BBC Breakfast this morning is leading with the "crucial climate change conference", with a heavy focus, image-wide, on the worldwide protests calling for action (most of which seem to feature men in polar bear costumes).
We've already heard from Richard Black (yes, that Richard Black, formerly the BBC's environment correspondent) of the Energy and Climate Intelligence Unit, which was described by presenter Jon Kay as "a non-profit organisation that's looking for debate on energy change", and Professor Richard Allan from the University of Reading.
The same story also leads the BBC News website's home page:
Sky News, in contrast, places the story second - and takes a very different, more sceptical take on it:
And ITV News doesn't feature the story among its main headlines at all:
Striking differences, eh?
That whole BBC 'lead' story is dire.ReplyDelete
From the headline through opening wish-list it is a reporter's series of claims based on what he has 'heard', from 'someone', and projected up to what they call news, using... yes... 'quotes'. Quotes from people who are not specified or identified.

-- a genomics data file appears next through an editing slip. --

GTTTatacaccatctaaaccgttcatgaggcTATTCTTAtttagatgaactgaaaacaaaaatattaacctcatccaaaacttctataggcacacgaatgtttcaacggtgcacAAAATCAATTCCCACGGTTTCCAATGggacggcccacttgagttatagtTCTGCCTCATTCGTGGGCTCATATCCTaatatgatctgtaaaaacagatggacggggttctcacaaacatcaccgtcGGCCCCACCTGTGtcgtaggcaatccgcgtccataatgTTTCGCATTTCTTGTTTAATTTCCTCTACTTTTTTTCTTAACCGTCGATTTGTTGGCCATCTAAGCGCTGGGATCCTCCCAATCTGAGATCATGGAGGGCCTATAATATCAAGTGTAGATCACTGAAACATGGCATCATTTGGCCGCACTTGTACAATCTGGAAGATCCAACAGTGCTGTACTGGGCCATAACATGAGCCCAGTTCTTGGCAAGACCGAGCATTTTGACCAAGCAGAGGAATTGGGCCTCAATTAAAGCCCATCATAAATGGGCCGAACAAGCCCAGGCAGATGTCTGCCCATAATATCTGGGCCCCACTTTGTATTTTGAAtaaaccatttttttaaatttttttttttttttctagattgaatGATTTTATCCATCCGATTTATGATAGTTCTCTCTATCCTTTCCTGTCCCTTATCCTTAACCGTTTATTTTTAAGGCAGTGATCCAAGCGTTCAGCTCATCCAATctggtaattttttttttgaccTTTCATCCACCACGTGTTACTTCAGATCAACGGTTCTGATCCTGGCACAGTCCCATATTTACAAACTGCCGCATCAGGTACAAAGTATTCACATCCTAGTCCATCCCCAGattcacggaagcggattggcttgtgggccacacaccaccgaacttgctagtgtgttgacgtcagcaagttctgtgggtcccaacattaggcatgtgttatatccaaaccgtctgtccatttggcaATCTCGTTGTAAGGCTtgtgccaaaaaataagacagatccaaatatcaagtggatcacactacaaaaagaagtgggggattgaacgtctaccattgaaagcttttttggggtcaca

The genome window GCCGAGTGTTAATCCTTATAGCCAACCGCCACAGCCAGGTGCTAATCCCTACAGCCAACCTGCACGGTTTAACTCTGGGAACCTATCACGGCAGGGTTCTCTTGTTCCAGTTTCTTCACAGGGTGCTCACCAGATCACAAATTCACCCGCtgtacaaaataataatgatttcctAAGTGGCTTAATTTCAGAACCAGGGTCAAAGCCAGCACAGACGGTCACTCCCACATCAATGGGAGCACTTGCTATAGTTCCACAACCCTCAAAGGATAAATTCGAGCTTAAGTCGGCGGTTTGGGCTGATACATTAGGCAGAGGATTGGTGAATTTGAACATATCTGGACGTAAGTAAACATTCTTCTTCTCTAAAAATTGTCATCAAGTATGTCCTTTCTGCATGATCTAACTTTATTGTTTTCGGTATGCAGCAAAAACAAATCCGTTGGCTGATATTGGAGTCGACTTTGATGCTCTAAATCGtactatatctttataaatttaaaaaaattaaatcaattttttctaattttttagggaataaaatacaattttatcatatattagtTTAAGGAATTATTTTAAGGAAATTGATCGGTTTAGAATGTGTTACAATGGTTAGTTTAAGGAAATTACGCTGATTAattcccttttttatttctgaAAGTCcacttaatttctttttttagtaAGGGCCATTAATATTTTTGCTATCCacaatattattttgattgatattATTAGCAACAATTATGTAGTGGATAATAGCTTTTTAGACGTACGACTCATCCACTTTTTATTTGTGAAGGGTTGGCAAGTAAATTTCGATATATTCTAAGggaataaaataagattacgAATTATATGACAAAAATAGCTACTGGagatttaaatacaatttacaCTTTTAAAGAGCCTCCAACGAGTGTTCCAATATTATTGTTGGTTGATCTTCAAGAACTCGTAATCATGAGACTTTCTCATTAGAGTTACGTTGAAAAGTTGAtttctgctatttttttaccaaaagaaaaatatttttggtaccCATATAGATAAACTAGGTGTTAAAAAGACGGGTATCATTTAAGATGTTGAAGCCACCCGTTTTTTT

I feel a wee line dropped to BBC complaints is in order.
And maybe another FOI.
Also, as there is a means to do so at the bottom, maybe a quick note to ask Matt in person.
I can't see why they shouldn't tell you who those talkative "observers" are but I'm betting they still won't tell you!Delete
They will brush it off as a secret collection of BBC sources, of which they found two. Sort of, who kind of alluded to what he was pitching.Delete
The bigger fish to fry is the use of quotes by the BBC as broken down in the FOI.
They'll blow that off too, but the world's must trusted and transparent news organisation refusing to back up how it validates what it claims folk say is hardly going to look good.